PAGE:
Dopaminergic neuronal cluster size is determined during early forebrain patterning.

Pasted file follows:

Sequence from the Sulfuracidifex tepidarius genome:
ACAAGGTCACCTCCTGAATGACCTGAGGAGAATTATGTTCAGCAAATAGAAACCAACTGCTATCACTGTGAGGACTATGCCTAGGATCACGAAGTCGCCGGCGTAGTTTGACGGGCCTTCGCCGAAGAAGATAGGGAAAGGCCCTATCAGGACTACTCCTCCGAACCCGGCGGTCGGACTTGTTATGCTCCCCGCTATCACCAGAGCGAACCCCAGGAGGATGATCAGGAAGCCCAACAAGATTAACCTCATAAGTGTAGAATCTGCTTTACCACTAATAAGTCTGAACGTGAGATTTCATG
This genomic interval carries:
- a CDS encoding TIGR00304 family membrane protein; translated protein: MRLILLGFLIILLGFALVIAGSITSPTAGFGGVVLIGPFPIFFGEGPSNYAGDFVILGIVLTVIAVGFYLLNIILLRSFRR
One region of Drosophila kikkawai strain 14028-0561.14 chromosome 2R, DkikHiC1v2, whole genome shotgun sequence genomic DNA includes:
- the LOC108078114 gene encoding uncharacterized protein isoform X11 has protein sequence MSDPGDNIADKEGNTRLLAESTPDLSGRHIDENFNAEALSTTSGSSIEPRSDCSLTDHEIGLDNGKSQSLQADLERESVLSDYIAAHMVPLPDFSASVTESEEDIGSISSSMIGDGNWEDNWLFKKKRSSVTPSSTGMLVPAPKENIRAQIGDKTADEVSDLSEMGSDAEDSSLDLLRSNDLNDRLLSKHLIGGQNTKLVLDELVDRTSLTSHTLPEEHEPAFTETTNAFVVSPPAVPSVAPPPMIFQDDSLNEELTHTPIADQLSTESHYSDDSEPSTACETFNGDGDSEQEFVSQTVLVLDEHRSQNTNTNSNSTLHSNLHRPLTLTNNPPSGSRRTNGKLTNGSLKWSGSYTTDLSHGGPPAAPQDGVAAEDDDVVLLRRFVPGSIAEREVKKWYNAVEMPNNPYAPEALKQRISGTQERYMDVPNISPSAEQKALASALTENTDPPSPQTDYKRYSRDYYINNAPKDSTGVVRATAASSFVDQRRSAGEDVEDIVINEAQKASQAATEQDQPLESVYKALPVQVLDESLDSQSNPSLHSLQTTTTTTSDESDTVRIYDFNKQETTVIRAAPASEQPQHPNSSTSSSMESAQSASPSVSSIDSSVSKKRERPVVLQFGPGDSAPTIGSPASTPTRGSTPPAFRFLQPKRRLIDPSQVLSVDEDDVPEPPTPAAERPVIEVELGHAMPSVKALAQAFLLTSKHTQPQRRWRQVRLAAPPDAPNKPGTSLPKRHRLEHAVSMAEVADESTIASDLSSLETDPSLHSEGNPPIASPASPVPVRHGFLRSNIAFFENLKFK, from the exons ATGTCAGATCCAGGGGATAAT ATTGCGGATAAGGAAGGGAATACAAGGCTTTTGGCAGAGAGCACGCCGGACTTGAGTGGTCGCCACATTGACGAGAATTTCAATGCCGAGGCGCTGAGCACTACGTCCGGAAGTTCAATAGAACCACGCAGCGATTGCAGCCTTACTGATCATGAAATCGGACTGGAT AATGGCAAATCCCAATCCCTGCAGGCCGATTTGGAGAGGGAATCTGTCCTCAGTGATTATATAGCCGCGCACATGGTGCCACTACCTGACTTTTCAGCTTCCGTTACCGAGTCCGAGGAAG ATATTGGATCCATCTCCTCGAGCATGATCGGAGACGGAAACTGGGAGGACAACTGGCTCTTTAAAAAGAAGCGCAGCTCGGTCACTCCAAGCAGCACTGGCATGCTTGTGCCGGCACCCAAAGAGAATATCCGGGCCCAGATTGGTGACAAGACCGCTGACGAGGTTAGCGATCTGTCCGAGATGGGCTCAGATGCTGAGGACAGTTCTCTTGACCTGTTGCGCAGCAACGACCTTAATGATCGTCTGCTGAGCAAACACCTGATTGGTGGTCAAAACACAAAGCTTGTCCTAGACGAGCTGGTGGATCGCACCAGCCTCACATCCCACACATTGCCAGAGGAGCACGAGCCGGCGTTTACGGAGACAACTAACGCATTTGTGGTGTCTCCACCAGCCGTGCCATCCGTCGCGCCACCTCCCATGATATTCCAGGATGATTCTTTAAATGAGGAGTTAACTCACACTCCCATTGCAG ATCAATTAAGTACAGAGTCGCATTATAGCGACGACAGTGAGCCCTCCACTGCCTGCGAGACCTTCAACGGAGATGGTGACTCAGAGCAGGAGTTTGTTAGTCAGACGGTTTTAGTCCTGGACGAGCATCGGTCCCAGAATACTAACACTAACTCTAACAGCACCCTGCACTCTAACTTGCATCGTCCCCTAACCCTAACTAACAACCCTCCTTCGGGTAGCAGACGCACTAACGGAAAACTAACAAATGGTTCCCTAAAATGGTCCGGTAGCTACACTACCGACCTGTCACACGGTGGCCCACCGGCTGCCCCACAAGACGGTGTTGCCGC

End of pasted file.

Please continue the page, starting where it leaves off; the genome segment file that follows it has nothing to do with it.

We have explored the effects of robust neural plate patterning signals, such as canonical Wnt, on the differentiation and configuration of neuronal subtypes in the zebrafish diencephalon at single-cell resolution. Surprisingly, perturbation of Wnt signaling did not have an overall effect on the specification of diencephalic fates, but selectively affected the number of dopaminergic (DA) neurons. We identified the DA progenitor zone in the diencephalic anlage of the neural plate using a two-photon-based uncaging method and showed that the number of non-DA neurons derived from this progenitor zone is not altered by Wnt attenuation. Using birthdating analysis, we determined the timing of the last cell division of DA progenitors and revealed that the change in DA cell number following Wnt inhibition is not due to changes in cell cycle exit kinetics. Conditional inhibition of Wnt and of cell proliferation demonstrated that Wnt restricts the number of DA progenitors during a window of plasticity, which occurs at primary neurogenesis. Finally, we demonstrated that Wnt8b is a modulator of DA cell number that acts through the Fz8a (Fzd8a) receptor and its downstream effector Lef1, and which requires the activity of the Fezl (Fezf2) transcription factor for this process. Our data show that the differential response of distinct neuronal populations to the Wnt signal is not a simple interpretation of their relative anteroposterior position. This study also shows, for the first time, that diencephalic DA population size is modulated inside the neural plate much earlier than expected, concomitant with Wnt-mediated regional patterning events.